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Diabetes and Feet Health Part 1 General Diabetes Facts & Information
Diabetes is a chronic metabolic disease that affects over 16 million people in this country. Individuals with diabetes are prone to many complications, the most common one being foot problems, including infections, which if left untreated could lead to potentially serious consequences, including amputation. A diabetic may also develop kidney, eye, heart, dental and circulation problems along with nerve damage. Fortunately, a diabetic who is under control and lives a healthy lifestyle has a far less chance of developing any of these complications.
It is the third leading cause of death in the United States.
Over 80% of the 87,000 amputations performed each year are due to diabetes.
60-70% of diabetics will develop neuropathy in the extremities.
It is the leading cause of new blindness.
A diabetic has 25 times more chance of developing blindness.
A diabetic has 17 times more chance of developing gangrene of the lower extremity.
15% of all health care dollars in the United States goes toward treatment of diabetes and its complications (98 billion dollars in 1997).
Diabetics In African Americans
African Americans are almost twice as likely to have diabetes as non-Hispanic whites.
1/3 of African Americans with diabetes do not know they have it.
25% of African Americans between 65 and 74 have diabetes and 25% of African American women over 55 also have it.
Diabetes is the fourth leading cause of death for African American women.
What Causes Diabetes?
Most of the food you eat is converted into sugar and normally, the body produces and uses insulin to move the blood sugar out of the blood and into other cells where it is used for energy. However, when a person has diabetes the body either doesnt produce enough insulin or it is unable to properly use the insulin it does produce. The sugar than builds up in the blood and can starve your bodys cells for energy. Over time this may cause great damage to your organs.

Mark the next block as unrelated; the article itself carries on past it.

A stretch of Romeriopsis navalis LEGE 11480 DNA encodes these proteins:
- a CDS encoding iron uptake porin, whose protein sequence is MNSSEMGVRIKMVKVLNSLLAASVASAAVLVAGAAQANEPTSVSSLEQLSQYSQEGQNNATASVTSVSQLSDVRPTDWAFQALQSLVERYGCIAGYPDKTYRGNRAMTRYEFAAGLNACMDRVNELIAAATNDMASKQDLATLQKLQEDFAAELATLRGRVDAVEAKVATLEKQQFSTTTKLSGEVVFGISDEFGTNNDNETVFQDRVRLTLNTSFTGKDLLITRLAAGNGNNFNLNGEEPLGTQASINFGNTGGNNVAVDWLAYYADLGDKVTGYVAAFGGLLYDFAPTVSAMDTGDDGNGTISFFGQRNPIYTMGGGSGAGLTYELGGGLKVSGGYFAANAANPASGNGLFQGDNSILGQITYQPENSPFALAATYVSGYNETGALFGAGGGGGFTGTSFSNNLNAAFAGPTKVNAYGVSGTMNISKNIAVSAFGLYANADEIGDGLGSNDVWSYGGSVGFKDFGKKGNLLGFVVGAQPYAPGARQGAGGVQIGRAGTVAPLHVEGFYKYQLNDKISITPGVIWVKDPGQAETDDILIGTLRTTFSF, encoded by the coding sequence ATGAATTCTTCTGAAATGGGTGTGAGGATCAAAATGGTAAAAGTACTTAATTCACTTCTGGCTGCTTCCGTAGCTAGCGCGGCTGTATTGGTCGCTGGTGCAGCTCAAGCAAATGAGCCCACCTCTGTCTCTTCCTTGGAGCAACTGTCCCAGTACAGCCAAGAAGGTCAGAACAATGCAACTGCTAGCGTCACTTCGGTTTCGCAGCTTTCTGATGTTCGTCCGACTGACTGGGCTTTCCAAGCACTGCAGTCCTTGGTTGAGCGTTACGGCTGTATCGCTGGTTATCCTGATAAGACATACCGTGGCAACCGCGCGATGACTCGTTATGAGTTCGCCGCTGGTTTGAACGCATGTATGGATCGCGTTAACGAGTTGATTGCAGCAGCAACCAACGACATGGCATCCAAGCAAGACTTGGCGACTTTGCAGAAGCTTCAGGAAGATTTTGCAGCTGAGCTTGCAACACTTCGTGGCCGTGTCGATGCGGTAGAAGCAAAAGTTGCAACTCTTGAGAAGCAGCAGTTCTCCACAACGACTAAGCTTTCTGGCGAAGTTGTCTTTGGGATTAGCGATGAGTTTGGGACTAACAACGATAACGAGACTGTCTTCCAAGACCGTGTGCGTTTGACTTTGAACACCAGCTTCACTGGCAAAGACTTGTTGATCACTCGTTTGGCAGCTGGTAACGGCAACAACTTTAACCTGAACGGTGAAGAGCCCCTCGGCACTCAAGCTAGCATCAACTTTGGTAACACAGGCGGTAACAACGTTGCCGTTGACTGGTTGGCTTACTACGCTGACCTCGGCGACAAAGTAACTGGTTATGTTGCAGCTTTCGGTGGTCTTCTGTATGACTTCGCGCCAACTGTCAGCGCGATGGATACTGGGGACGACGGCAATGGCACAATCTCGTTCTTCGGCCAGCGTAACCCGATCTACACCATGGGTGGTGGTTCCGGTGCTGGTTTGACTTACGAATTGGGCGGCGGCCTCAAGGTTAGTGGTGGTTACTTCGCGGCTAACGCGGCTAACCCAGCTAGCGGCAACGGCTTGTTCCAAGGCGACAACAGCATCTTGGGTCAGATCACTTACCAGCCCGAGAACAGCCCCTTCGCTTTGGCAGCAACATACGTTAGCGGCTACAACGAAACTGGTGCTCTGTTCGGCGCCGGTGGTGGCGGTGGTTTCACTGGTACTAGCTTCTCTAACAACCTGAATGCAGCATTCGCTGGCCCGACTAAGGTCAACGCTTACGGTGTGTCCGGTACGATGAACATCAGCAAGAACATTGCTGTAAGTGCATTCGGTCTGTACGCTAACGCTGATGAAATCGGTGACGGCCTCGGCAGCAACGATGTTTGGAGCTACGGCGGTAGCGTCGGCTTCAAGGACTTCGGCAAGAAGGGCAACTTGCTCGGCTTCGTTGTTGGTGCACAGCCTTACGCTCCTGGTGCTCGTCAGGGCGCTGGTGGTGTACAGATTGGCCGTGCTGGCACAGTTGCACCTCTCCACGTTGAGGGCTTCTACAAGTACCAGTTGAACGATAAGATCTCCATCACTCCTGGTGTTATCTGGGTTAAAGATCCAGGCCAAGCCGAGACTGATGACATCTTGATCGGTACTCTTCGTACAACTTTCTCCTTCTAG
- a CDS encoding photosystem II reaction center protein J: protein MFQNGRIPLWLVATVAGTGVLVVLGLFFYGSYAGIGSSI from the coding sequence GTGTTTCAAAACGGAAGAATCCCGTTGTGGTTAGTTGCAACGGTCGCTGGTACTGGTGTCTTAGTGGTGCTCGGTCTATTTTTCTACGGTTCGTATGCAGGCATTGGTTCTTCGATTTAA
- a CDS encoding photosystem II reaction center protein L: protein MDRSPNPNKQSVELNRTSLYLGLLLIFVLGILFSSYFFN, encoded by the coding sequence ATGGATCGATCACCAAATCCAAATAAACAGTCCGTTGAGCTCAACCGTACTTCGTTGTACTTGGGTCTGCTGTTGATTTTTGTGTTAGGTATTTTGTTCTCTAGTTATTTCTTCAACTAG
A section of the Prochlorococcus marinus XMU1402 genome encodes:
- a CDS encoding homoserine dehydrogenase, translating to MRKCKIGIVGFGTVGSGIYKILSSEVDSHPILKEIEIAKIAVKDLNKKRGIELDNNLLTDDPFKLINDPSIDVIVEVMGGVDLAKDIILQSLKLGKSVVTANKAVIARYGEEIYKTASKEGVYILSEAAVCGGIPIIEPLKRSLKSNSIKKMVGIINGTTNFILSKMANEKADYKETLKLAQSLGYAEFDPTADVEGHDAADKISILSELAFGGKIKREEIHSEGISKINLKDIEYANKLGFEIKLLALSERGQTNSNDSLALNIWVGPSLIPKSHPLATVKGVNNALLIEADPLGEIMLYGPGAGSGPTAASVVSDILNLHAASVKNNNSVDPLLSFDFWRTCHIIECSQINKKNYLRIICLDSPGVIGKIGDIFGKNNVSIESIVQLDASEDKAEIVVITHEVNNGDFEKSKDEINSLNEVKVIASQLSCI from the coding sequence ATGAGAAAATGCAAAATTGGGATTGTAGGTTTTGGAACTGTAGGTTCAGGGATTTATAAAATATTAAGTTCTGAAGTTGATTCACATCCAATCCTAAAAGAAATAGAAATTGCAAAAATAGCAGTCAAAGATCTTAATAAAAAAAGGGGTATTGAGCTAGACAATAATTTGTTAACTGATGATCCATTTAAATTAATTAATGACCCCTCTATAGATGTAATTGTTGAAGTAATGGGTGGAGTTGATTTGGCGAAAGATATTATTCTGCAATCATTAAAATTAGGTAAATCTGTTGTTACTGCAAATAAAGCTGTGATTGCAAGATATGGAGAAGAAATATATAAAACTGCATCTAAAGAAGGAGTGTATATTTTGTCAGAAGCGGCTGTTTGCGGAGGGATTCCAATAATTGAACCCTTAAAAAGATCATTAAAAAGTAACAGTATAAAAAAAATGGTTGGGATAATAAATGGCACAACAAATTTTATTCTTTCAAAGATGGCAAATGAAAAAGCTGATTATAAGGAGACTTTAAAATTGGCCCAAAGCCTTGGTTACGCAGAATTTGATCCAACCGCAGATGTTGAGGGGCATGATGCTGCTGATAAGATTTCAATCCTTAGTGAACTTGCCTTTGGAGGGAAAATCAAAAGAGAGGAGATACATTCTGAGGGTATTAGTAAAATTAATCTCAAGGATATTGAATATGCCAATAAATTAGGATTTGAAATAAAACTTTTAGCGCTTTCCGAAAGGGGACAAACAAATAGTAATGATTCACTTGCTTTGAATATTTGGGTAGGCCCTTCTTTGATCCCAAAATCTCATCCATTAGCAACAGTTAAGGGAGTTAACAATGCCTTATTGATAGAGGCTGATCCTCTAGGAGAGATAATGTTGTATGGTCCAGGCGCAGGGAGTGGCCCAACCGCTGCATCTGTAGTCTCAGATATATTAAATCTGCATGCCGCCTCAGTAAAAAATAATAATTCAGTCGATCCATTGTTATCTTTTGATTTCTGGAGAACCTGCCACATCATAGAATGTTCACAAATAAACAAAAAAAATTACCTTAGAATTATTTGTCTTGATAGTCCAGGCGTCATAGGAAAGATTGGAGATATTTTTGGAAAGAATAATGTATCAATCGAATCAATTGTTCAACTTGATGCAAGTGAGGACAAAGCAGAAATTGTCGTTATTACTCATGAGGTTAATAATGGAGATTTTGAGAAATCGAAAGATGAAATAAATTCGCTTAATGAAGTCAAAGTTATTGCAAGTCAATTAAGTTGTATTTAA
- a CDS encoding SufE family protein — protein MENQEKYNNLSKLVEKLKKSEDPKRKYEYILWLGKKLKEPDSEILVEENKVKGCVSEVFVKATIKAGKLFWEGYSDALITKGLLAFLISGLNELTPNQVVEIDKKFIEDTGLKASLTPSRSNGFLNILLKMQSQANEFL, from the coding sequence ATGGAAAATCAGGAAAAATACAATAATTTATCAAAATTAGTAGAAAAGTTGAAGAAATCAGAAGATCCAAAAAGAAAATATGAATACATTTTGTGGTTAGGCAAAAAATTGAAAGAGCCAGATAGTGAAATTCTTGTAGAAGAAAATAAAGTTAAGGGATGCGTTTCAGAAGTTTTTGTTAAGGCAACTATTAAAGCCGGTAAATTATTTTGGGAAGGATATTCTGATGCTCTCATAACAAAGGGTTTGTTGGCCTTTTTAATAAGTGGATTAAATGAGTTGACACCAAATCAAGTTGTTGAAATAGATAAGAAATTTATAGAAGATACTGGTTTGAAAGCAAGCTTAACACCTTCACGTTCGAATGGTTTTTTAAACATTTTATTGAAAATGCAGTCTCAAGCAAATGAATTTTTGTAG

Types Of Diabetes
Type I 10% of all diabetics. The insulin-producing organ (pancreas) does not produce insulin. These diabetics must inject insulin every day.
Type II This occurs when the pancreas does not produce enough insulin or the body does not use the insulin in the correct way to move the sugar out of the blood into the other cells.
Gestational Diabetes Occurs during pregnancy.
Abnormal Glucose Tolerance or Elevated Fasting Glucose When blood sugar levels are higher than normal, this can be a major risk factor for Type II.
Diabetes secondary to medication ex. Prednisone, Cortisone.
Immune system disease
Obesity or overweight
Lack of Exercise
Heritage (African American, American Indian, Hispanic, Asian)
Diabetic Risk Test
I am always thirsty.
I have to urinate frequently.
I am always tired.
I have unexplained weight loss.
I occasionally have blurry vision.
I am over 30 years old.
I am overweight.
I am African American, Hispanic, American Indian, or Asian.
I have a baby weighing more than 9 lbs. at birth.
I have a parent, brother or sister that has diabetes.
Managing Your Diabetes
Diabetes support team health care providers, family and friends, dietician
Keeping track of your blood sugar 2-4 times a day
Medication diabetes pills or insulin
Eating healthy low fat, moderate amounts of protein, beans, vegetables, and whole grain breads and cereals
Exercise always consult your physician prior to starting an exercise
Weight loss exercise and healthy eating will help control blood sugar
Regular check-ups with diabetic support team
Diabetes is a serious disease. If left unmanaged, diabetes can cause damage to many parts of your body.
Eyes Diabetic eye disease can cause you to lose your eyesight. You should have regular eye exams.
Kidney Diabetic kidney disease (nephropathy) may cause you to have your blood filtered through a machine several times a week. This is called kidney dialysis. Sometimes, people with diabetes need to have a kidney transplant.
Heart and blood vessels This is the main reason people with diabetes get sick. These problems can lead to high blood pressure, heart attacks, and strokes. It can also lead to poor blood flow to the legs and feet (poor circulation). Risk factors include smoking or elevated cholesterol.
Nerve damage (neuropathy) Great advances have been made in the last several years for treating neuropathies. Non-invasive nerve testing can now be performed to diagnose the etiology of neuropathies. Some of the symptoms include pain, burning, tingling, loss of feeling in your hands and feet, abnormal sweating, light headedness, problems swallowing, bowel problems, and impotence.
Dental disease Diabetics are more likely to have problems with their teeth and gums. Some signs are sore, swollen, red or bleeding gums. Brush twice and day and floss each day.